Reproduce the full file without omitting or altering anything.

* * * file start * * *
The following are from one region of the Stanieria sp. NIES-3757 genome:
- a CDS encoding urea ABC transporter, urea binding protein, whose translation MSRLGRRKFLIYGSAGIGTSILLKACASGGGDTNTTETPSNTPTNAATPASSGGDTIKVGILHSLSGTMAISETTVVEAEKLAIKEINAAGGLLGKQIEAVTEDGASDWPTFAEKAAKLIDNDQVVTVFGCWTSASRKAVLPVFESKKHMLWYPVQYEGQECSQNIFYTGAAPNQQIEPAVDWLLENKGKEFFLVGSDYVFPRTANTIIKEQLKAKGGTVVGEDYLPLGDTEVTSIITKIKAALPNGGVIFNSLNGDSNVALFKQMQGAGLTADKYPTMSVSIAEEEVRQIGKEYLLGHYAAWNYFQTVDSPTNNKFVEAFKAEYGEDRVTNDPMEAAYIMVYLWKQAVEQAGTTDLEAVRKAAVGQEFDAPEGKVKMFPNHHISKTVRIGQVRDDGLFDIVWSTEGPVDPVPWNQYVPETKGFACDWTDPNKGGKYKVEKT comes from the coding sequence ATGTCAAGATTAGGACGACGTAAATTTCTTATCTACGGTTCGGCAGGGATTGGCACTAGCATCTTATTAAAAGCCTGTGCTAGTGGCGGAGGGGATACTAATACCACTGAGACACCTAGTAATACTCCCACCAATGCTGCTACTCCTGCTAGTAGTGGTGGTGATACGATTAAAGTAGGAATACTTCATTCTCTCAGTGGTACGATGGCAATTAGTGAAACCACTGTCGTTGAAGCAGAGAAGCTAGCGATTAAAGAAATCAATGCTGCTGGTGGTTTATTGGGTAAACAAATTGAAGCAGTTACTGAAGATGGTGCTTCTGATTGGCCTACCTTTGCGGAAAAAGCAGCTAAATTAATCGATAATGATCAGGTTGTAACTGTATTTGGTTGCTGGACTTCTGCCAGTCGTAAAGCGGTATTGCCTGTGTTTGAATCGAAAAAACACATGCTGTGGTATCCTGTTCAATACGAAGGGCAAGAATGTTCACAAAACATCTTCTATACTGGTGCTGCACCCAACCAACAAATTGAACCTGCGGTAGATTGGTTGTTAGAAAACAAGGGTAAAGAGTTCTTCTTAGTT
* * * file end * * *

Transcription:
The following are from one region of the Stanieria sp. NIES-3757 genome:
- a CDS encoding urea ABC transporter, urea binding protein, whose translation MSRLGRRKFLIYGSAGIGTSILLKACASGGGDTNTTETPSNTPTNAATPASSGGDTIKVGILHSLSGTMAISETTVVEAEKLAIKEINAAGGLLGKQIEAVTEDGASDWPTFAEKAAKLIDNDQVVTVFGCWTSASRKAVLPVFESKKHMLWYPVQYEGQECSQNIFYTGAAPNQQIEPAVDWLLENKGKEFFLVGSDYVFPRTANTIIKEQLKAKGGTVVGEDYLPLGDTEVTSIITKIKAALPNGGVIFNSLNGDSNVALFKQMQGAGLTADKYPTMSVSIAEEEVRQIGKEYLLGHYAAWNYFQTVDSPTNNKFVEAFKAEYGEDRVTNDPMEAAYIMVYLWKQAVEQAGTTDLEAVRKAAVGQEFDAPEGKVKMFPNHHISKTVRIGQVRDDGLFDIVWSTEGPVDPVPWNQYVPETKGFACDWTDPNKGGKYKVEKT comes from the coding sequence ATGTCAAGATTAGGACGACGTAAATTTCTTATCTACGGTTCGGCAGGGATTGGCACTAGCATCTTATTAAAAGCCTGTGCTAGTGGCGGAGGGGATACTAATACCACTGAGACACCTAGTAATACTCCCACCAATGCTGCTACTCCTGCTAGTAGTGGTGGTGATACGATTAAAGTAGGAATACTTCATTCTCTCAGTGGTACGATGGCAATTAGTGAAACCACTGTCGTTGAAGCAGAGAAGCTAGCGATTAAAGAAATCAATGCTGCTGGTGGTTTATTGGGTAAACAAATTGAAGCAGTTACTGAAGATGGTGCTTCTGATTGGCCTACCTTTGCGGAAAAAGCAGCTAAATTAATCGATAATGATCAGGTTGTAACTGTATTTGGTTGCTGGACTTCTGCCAGTCGTAAAGCGGTATTGCCTGTGTTTGAATCGAAAAAACACATGCTGTGGTATCCTGTTCAATACGAAGGGCAAGAATGTTCACAAAACATCTTCTATACTGGTGCTGCACCCAACCAACAAATTGAACCTGCGGTAGATTGGTTGTTAGAAAACAAGGGTAAAGAGTTCTTCTTAGTT